held a press conference promoting the guide, during which the
problem of trafficking was strongly underlined. The manual is also
available on the MFA website.

Between May and December 2007, the ITAKA foundation, in cooperation
with newspaper Gazeta Wyborcza, private radio station RMF FM and
internet portal, carried out a campaign titled "Safe Work."
The goal of the promotion was to motivate people to become active in
their local community (on a voluntary basis) by promoting safe
employment in Poland and abroad. The campaign included the
establishment of an internet webpage (
addressed to persons looking for a job abroad or considering leaving
Poland for work. The website includes information on how to protect
oneself against becoming a victim of trafficking. As part of the
campaign, leaflets and posters informing about "Safe Work" were sent
out to provincial job offices. In the Gazeta Wyborcza insert
(Gazeta-Praca), a book with advice and precautions for persons
leaving Poland for work was also published. During the whole
campaign, a 24/7 hotline was operated by ITAKA foundation, which
registers cases of persons missing abroad.

With British Embassy funding, La Strada published educational
leaflets and postcards addressed to women who plan on working
abroad. These materials were distributed by various institutions
such as schools, job offices, social welfare centers, NGOs, as well
as during the 70+ prevention lectures La Strada presented to youth.

Between November and December, La Strada, in cooperation with the
Ministry of Labor and Social Policy, carried out an
information-prevention campaign "Listen before you leave." Within
the framework of this campaign, seven radio stations broadcast
commercials which warned against trafficking in persons for forced
labor. The campaign efforts included 50 meetings with young people
at schools and other educational centers to warn them about the
possible threat of becoming a victim of forced labor.

Outreach efforts to people coming to Poland:
There were also a number of campaigns addressed to persons who came
to Poland to work. The Inter-Agency Working Group compiled a package
of materials on the Victim Assistance/Protection Program and
distributed 6,000 copies of posters about forms of assistance
available to trafficking victims, 6,000 copies of leaflets for
trafficking victims in various languages with the information about
the Program and forms of assistance, and 10,000 copies of pamphlets
for Border Guards and police officers, social workers about the

The MOI, in cooperation with La Strada, published information
leaflets and posters for persons coming to Poland to work (30,000
copies in Russian and Ukrainian). The purpose of the campaign was to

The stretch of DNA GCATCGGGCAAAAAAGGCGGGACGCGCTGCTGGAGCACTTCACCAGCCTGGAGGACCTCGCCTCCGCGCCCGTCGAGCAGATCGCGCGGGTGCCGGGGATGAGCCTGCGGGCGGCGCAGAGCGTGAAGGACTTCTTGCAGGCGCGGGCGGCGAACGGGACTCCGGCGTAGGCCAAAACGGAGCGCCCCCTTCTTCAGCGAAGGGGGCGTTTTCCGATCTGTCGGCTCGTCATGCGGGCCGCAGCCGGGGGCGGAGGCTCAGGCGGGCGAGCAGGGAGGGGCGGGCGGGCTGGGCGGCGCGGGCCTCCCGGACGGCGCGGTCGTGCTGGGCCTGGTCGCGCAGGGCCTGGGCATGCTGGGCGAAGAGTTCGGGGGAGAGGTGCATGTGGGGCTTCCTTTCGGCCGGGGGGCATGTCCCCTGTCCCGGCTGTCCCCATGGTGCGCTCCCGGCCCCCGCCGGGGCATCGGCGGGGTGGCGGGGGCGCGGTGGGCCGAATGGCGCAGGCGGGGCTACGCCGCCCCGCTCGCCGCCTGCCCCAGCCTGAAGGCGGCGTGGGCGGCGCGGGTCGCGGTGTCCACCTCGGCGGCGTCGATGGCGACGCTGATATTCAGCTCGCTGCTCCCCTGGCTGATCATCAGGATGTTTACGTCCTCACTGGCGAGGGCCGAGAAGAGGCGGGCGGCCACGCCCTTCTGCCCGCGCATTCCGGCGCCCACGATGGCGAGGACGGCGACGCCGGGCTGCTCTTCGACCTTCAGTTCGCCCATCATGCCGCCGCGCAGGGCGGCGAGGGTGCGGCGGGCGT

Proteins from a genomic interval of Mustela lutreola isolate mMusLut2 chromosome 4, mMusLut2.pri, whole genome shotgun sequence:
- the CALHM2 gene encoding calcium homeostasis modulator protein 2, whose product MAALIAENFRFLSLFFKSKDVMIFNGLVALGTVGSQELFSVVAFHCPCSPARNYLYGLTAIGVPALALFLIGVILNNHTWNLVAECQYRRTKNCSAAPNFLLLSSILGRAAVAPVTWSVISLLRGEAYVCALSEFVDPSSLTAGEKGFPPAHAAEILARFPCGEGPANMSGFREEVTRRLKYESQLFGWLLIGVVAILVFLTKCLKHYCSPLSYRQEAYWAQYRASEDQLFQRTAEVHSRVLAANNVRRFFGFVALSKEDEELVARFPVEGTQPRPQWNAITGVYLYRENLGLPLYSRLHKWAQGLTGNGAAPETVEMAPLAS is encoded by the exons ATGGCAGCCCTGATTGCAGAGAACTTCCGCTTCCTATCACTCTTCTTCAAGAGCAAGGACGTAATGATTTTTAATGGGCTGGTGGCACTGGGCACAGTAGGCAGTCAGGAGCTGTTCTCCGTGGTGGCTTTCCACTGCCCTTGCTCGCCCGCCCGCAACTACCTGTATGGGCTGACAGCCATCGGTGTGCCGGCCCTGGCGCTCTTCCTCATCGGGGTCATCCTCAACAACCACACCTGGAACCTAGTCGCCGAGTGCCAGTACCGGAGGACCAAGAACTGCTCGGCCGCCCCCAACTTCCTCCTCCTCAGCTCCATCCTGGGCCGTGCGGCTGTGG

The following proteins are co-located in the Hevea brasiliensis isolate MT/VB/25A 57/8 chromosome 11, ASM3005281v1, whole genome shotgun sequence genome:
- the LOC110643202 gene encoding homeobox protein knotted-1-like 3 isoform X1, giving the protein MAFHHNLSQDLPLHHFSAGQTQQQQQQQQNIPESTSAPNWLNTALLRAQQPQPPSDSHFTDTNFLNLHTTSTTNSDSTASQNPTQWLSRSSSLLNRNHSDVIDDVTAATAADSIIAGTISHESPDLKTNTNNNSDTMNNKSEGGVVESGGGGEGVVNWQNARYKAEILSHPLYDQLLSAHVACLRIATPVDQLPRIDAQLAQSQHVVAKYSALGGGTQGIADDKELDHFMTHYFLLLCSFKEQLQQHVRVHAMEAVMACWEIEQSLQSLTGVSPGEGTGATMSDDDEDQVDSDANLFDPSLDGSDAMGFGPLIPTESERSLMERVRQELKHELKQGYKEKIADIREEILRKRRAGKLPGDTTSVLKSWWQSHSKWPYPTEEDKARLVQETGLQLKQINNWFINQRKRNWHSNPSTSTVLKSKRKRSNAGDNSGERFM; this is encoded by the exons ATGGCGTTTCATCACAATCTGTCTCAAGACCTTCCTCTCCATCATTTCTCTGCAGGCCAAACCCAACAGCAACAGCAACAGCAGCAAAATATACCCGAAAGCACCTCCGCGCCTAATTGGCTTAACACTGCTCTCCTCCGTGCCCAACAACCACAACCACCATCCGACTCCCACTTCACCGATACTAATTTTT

inform women moving to Poland (for work, marriage etc.) about work
requirement documents, marriage requirements, types of assistance
available to them, and offer a list of NGOs that can assist them
when in need. The MFA website also posted information on regulations
and conditions for entering and staying in Poland.

WARSAW 00000285 012.2 OF 014

In January 2007, La Strada in cooperation with the Border Guards
organized a display of leaflets and posters at Gdansk International
Airport, to make people aware of possible risks involved in travel.
The educational leaflets were also distributed to Polish citizens
and people from neighboring countries arriving in Gdansk, Poland.

30C. Both government officials and NGO representatives continue to
describe the relationship between the GOP and anti-trafficking
organizations as open, positive and deepening. The GOP recognizes
the importance of NGOs and other elements of civil society in
preventing trafficking in persons, and actively worked with them to
develop the National Action Plan. The GOP relies on and works
closely with NGOs for victim protection projects, law-enforcement
training, and prevention campaigns.

30D. The GOP devotes considerable resources to monitor its borders.
The Border Guards continue to receive high marks from Western
European counterparts for the quality of their training and
effectiveness of their enforcement activities. Through training
programs implemented by the GOP and La Strada, Polish Border Guards
are now trained to detect and assist victims of trafficking. Border
Guards discover potential TIP victims most often during document
inspections that they hold to check the legality of aliens' stays in
Poland. To improve detection and victim identification, police in
four border provinces are using a questionnaire developed by Warsaw
University. Though currently still a pilot program, the GOP expects
all border guards and police officers to receive training on the

Our contact recently highlighted an effective coordination system
developed in 2007 for the 12 regional units of the Border Guard. As
part of this effort, police and Border Guard coordinators organized
a joint workshop in June 2007, which included over 20 trafficking
coordinators (two or three in each regional unit.) The 2008 workshop
will be expanded to include district prosecutors coordinating
anti-trafficking issues.

All entry-level Border Guards go through basic training on
trafficking. The Border Guard is also planning to introduce a more
specialized training for officers who are assigned to work directly
on the border, and in operational-investigation units.

In addition, the Border Guard's operational guidelines for 2008
include a requirement for careful inspection of children crossing
the borders; particularly in cases when children croS]